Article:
Clothing swap lets LGBTQ+ students access comfortable clothes

Chanel Sethi
News Reporter

Kenny Dawkins, a LGBTQ+ Resource Centre assistant, poses with the rack of clothing donated for the Trans Day of Visibility clothing swap. (Chanel Sethi)

The Trans Day Of Visibility Clothing Swap was a way for Humber College’s LGBTQ+ community to celebrate trans folks.

Natalie Elisha, student diversity and inclusion initiatives coordinator helped organize the clothing swap for the Trans Day of Visibility (TDOV), a day that empowers and recognizes the community.

The day is usually recognized on March 31, and it’s a day to celebrate the achievements and experiences of trans people instead of thinking of all the people that were lost from anti-trans gender violence, Elisha said.

This year’s theme is “surviving, thriving.” TDOV was started in 2009 by Rachel Crandell to celebrate the trans community in a positive light and raise awareness about transphobia and discrimination.

“The clothing swap specifically was intended to create a safer space for people to access clothes that they feel great in without feeling judged or uncomfortable,” she said.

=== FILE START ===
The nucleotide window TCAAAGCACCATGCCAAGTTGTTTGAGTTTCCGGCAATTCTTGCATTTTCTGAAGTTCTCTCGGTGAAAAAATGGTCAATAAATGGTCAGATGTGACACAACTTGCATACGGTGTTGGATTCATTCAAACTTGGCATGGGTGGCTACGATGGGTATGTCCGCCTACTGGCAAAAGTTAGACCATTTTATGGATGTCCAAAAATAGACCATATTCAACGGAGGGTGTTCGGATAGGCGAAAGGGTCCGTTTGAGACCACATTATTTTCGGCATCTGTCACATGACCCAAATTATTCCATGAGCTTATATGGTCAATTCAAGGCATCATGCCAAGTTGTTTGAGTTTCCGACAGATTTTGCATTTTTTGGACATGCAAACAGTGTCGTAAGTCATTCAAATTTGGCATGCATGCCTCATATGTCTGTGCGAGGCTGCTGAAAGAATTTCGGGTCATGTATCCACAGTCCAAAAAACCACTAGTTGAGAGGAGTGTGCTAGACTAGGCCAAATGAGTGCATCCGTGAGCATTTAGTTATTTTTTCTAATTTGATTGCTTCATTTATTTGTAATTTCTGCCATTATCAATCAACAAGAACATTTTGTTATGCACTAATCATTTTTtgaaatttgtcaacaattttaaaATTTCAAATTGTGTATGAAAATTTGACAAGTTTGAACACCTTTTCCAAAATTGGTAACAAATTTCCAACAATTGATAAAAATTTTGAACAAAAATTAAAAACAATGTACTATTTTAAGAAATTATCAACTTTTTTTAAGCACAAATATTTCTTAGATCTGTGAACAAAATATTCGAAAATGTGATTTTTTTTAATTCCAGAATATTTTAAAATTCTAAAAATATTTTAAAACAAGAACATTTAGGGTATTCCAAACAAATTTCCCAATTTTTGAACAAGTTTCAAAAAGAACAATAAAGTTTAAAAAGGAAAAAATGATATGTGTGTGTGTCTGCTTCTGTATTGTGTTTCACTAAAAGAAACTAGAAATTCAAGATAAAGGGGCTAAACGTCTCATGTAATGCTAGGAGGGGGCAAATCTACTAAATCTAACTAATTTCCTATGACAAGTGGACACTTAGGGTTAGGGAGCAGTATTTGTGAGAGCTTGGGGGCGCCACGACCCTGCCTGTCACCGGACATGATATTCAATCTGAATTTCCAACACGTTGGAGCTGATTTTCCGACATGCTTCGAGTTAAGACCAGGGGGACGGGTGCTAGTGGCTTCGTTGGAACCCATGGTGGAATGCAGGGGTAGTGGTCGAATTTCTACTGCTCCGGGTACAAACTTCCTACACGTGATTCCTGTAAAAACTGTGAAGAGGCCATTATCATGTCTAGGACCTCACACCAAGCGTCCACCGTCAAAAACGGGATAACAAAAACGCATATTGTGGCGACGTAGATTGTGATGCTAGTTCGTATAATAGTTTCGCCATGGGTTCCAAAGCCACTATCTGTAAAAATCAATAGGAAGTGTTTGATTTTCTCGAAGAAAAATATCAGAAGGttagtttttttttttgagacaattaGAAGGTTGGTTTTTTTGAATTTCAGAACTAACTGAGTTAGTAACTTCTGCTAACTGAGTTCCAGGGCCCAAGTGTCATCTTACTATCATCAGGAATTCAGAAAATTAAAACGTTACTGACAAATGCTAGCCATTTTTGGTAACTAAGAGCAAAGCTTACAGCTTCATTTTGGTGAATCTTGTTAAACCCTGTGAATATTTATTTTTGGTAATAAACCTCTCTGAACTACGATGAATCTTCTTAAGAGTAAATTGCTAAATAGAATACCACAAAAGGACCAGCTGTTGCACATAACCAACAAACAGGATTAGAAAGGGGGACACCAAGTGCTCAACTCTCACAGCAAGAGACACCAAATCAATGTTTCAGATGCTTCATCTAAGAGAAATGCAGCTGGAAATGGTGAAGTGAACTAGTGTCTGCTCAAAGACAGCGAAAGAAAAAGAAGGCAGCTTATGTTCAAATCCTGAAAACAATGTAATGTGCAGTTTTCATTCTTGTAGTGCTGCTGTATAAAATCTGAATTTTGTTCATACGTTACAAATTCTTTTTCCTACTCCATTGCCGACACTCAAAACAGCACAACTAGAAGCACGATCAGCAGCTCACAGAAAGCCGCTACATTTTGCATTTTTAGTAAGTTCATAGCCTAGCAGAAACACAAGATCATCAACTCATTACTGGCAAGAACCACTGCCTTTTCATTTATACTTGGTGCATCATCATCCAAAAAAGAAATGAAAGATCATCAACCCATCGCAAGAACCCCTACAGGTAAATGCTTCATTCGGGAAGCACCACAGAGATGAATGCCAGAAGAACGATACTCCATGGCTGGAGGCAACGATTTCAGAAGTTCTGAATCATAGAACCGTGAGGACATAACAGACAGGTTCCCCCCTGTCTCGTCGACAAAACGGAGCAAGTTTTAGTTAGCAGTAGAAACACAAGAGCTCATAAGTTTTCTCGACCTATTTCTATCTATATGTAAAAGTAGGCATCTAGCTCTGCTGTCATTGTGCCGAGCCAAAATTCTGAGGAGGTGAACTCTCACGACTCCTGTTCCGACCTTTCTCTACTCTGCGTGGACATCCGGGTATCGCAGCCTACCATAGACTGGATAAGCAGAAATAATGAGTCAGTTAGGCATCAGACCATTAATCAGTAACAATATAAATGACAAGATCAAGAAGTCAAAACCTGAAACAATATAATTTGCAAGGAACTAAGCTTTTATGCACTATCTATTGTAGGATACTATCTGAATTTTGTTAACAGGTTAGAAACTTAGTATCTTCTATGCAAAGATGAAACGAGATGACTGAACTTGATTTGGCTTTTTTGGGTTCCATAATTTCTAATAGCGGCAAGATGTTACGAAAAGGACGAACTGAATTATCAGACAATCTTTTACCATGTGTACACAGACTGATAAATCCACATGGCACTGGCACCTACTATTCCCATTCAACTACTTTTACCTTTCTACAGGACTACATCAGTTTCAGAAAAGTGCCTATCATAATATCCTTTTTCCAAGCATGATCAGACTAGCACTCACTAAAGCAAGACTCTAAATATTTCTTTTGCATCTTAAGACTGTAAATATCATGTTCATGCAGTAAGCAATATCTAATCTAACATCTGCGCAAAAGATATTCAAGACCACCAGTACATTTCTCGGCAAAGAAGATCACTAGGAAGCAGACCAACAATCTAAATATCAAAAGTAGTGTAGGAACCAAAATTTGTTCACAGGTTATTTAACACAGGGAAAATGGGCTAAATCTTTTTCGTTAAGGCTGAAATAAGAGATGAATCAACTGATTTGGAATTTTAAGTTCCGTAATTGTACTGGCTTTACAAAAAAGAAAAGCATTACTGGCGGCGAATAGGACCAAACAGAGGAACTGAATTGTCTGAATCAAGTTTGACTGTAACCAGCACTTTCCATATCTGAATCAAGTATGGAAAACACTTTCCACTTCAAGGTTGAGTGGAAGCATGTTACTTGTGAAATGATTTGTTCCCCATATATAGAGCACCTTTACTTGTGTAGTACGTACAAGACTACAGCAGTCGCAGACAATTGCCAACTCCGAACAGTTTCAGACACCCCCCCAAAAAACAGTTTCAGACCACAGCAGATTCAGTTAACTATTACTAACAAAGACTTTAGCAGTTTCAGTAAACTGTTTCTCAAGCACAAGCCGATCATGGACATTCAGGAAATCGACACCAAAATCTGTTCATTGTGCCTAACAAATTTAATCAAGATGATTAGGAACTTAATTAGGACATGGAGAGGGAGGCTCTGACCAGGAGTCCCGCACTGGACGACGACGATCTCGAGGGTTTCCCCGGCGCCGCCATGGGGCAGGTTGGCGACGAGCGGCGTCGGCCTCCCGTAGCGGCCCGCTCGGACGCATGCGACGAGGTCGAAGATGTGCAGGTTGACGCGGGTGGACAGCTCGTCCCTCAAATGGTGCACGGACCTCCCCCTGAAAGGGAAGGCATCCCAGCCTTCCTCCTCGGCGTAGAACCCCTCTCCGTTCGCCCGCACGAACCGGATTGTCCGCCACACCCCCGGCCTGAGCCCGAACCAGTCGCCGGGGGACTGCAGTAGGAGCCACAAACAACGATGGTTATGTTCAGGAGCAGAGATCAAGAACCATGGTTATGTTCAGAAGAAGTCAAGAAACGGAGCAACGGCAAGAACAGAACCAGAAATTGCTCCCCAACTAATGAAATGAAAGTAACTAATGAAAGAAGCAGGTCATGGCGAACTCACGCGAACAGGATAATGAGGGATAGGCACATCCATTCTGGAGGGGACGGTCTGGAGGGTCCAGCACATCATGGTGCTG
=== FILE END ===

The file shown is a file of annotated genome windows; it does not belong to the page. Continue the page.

Clothing exchanges can give people access to clothes that match their gender expression.

Kenny Dawkins, an event and resource assistant at the LGBTQ+ Resource Centre, appreciates the school’s inclusion and LGBTQ+ community that organizes and promotes these types of events.

“Personally, as a trans student it makes me think about all the great stuff the community has done, and were still thriving and we are still here, and I think it’s important to remember the people that are still here instead of the people that are gone,” they said.

Donations of good condition clothing were made by students and showcased at the LGBTQ+ Resource Centre .

“A lot of people brought clothing to this event, there was definitely a lot of support,” Dawkins said.

“After the clothing swap is finished we donate the rest of the clothes to other clothing swap places or 519, the LGBTQ+ community centre downtown Toronto, so that it can continue to be recycled and given to people who are need of them,” they said.

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